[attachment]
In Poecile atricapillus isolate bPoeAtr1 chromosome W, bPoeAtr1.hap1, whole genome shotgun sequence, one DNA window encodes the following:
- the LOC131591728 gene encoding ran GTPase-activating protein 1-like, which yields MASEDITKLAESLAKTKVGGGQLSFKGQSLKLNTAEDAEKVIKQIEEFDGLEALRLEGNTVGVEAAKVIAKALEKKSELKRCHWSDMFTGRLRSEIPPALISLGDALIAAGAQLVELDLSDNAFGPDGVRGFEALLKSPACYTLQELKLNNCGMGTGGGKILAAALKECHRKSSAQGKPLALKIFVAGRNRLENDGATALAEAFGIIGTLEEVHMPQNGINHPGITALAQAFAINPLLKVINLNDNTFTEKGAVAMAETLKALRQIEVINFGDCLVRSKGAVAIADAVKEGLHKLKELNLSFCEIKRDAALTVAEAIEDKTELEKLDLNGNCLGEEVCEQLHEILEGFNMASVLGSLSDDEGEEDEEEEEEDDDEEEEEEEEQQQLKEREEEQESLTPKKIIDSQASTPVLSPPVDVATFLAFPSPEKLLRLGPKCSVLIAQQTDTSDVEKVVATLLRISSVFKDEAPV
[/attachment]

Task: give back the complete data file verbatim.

In Poecile atricapillus isolate bPoeAtr1 chromosome W, bPoeAtr1.hap1, whole genome shotgun sequence, one DNA window encodes the following:
- the LOC131591728 gene encoding ran GTPase-activating protein 1-like, which yields MASEDITKLAESLAKTKVGGGQLSFKGQSLKLNTAEDAEKVIKQIEEFDGLEALRLEGNTVGVEAAKVIAKALEKKSELKRCHWSDMFTGRLRSEIPPALISLGDALIAAGAQLVELDLSDNAFGPDGVRGFEALLKSPACYTLQELKLNNCGMGTGGGKILAAALKECHRKSSAQGKPLALKIFVAGRNRLENDGATALAEAFGIIGTLEEVHMPQNGINHPGITALAQAFAINPLLKVINLNDNTFTEKGAVAMAETLKALRQIEVINFGDCLVRSKGAVAIADAVKEGLHKLKELNLSFCEIKRDAALTVAEAIEDKTELEKLDLNGNCLGEEVCEQLHEILEGFNMASVLGSLSDDEGEEDEEEEEEDDDEEEEEEEEQQQLKEREEEQESLTPKKIIDSQASTPVLSPPVDVATFLAFPSPEKLLRLGPKCSVLIAQQTDTSDVEKVVATLLRISSVFKDEAPV